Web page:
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Comment: Re:Too CPU hungry (Score 1) 188

by afidel (#49131281) Attached to: Google Now Automatically Converts Flash Ads To HTML5

Most rendering engines aren't single threaded, and most browsers use GPU acceleration. However, on mobile adding a bunch of animations will surely lower battery life, so I just switched from Chrome to Firefox on my Android device as animated and sound filled ads are evil and Chrome mobile lacks extension support.

Comment: Re:So Cal Edison Reduces Local Headcount w/ Tata, (Score 1) 176

by afidel (#49127469) Attached to: H-1B Visas Proving Lucrative For Engineers, Dev Leads

Reimage monkeys were never valuable, they were a necessary evil that companies tolerated while they had to. If you didn't drive your skills up the value chain then you either lack the ability to or you lack ambition, neither of which generally leads to a lucrative career path. Heck, when VMWare and other vendors try to sell me expensive management tools to save me time I laugh because my team spends probably only 15-20% of our time doing management of the infrastructure, the rest is spent working on projects that bring value to the business.

Comment: Re:Turns out agencies don't really work like that (Score 1) 145

by afidel (#49119425) Attached to: Attention, Rockstar Developers: Get a Talent Agent

The talent agencies are desperate for growth, they've already massively consolidated and recently started buying the sports management companies, so I'm sure if they think they can make money off the arrangement they'll try. The problem for programmers is that even really, really good ones only make 2-3x the league minimum for the major sports leagues so agents might not want to deal with the work for their 10% cut.

Comment: Re:Well maybe future improvements (Score 1) 279

by afidel (#49117613) Attached to: Intel Moving Forward With 10nm, Will Switch Away From Silicon For 7nm

GaAs chips have a very high thermal tolerance, temperatures of 250C have been shown to have no impact on MTTF, this is ~250% better than Si. The bigger issue is what do you attach them to, most commonly available PCBs can't handle that, though solutions do exist since I've read about very high temperature GaAs chips used in jet engine monitoring and control.

Comment: Re:Resource wars (Score 1) 279

by afidel (#49117571) Attached to: Intel Moving Forward With 10nm, Will Switch Away From Silicon For 7nm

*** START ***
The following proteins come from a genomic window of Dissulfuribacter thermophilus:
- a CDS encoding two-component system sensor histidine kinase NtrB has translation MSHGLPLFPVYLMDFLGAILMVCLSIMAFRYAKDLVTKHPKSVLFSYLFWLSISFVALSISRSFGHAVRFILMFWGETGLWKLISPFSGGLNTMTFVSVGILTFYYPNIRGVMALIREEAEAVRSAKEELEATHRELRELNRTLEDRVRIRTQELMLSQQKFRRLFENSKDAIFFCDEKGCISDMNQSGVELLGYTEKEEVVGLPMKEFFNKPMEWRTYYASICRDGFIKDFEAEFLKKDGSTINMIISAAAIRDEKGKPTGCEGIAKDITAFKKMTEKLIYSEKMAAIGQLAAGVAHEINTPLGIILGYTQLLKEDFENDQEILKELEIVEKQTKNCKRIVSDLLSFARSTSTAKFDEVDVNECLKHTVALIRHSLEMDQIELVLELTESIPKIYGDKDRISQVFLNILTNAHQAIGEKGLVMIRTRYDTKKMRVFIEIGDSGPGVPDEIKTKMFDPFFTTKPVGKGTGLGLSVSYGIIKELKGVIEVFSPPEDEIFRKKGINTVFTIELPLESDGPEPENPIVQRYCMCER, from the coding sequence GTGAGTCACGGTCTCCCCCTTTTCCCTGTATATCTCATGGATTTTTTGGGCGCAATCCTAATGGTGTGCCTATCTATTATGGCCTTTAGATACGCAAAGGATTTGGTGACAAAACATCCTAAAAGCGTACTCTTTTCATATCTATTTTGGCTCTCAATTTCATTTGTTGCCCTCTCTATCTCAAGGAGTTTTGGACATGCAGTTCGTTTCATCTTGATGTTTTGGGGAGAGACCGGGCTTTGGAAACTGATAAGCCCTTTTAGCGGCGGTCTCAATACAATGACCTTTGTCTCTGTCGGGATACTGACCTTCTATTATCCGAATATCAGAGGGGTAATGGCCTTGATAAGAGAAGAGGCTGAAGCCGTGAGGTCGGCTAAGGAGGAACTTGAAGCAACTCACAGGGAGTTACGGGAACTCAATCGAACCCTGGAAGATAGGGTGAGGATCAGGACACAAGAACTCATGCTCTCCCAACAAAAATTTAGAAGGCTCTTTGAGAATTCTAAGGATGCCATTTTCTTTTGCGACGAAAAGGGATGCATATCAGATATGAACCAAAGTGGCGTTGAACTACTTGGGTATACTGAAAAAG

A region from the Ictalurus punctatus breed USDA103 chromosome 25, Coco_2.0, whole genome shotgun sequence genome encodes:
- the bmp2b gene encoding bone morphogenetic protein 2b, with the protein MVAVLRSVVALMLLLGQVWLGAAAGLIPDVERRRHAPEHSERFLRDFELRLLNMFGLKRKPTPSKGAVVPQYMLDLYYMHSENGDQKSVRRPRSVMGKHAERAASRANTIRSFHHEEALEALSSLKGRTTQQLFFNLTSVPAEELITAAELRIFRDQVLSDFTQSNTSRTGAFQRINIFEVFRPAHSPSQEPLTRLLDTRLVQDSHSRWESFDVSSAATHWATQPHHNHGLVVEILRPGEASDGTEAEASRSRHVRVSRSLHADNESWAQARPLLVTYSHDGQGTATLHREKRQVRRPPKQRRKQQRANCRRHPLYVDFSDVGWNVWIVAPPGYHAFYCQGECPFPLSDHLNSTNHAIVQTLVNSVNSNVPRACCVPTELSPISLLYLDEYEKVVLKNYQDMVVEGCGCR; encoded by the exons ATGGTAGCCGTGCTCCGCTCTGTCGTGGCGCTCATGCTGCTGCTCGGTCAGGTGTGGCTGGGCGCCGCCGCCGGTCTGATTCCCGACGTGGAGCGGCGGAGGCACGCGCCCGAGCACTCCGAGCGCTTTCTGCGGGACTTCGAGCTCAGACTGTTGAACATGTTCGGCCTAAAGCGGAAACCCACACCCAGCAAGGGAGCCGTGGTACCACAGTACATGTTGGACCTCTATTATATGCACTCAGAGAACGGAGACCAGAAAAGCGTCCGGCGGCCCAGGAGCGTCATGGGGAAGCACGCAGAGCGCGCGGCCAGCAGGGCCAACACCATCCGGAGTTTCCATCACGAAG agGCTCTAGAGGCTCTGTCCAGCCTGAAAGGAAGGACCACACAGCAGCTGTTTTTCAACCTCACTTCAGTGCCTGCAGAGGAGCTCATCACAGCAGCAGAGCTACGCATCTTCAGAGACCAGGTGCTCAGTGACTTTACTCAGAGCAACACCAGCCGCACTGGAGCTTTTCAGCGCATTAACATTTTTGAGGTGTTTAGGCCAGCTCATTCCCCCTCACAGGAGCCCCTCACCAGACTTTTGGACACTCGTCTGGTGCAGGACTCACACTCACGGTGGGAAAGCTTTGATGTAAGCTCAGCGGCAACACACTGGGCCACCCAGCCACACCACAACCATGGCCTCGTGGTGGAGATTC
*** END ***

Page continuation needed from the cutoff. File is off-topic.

Doubtful, Ga isn't that rare, we mine ~254t per year mostly as a byproduct of Al smelting, this is fairly small compared to ~54,000t for Si use in semiconductors, but is quite high given the fairly small market for it today. To give you an idea Lithium is slightly less common in the crust but annual production is ~30,000t.

Comment: Re:This is the End, Beautiful Friend, the End. (Score 1) 279

by afidel (#49117515) Attached to: Intel Moving Forward With 10nm, Will Switch Away From Silicon For 7nm

It's definitely slowing down, Westmere EX was 2.6B in early 2011, Haswell EP 5.69B in late 2014 so roughly 42 months to double (Haswell die is ~20% bigger accounting for the 220% count instead of 200%) . A large part of that slowdown though might be economics, Westmere was surely started before the financial crisis and Haswell likely during or after so Intel might have slowed development (especially since on these large parts they don't have any meaningful competition except at the very high end from IBM and Oracle)

Comment: Re:Of course (Score 4, Informative) 27

by afidel (#49097113) Attached to: Rapid Test For Ebola Now Available

Yeah, or maybe it's because this outbreak killed more people than all previous outbreaks combined. For example this report from 2003 lists 128 total deaths in a remote area of the Congo, at the peak of this outbreak there were more people than that dying per day in Sierra Leone. It's pretty understandable that you don't spend billions on research and development for a drug that might be used on 40 people per year on average but would on a drug that can stop a global pandemic.

Comment: Re:Why would any novice (Score 2) 57

by afidel (#49074279) Attached to: Flaw In Netgear Wi-Fi Routers Exposes Admin Password, WLAN Details

The fact is since this is a web vulnerability it will be exploited by XSS attacks from compromised ad networks and also will be included in many exploit kits, you won't have to have remote management enabled for this to be exploited, it will just make it slightly more difficult if you don't.

As to DD-WRT, if they supported the OpenDNS family settings with bypass accounts like the stock firmware I'd consider it, but for me it's a killer feature, and MAC based exceptions aren't an answer because we have shared PC's that may be used by both the kids and adults.

Information is the inverse of entropy.

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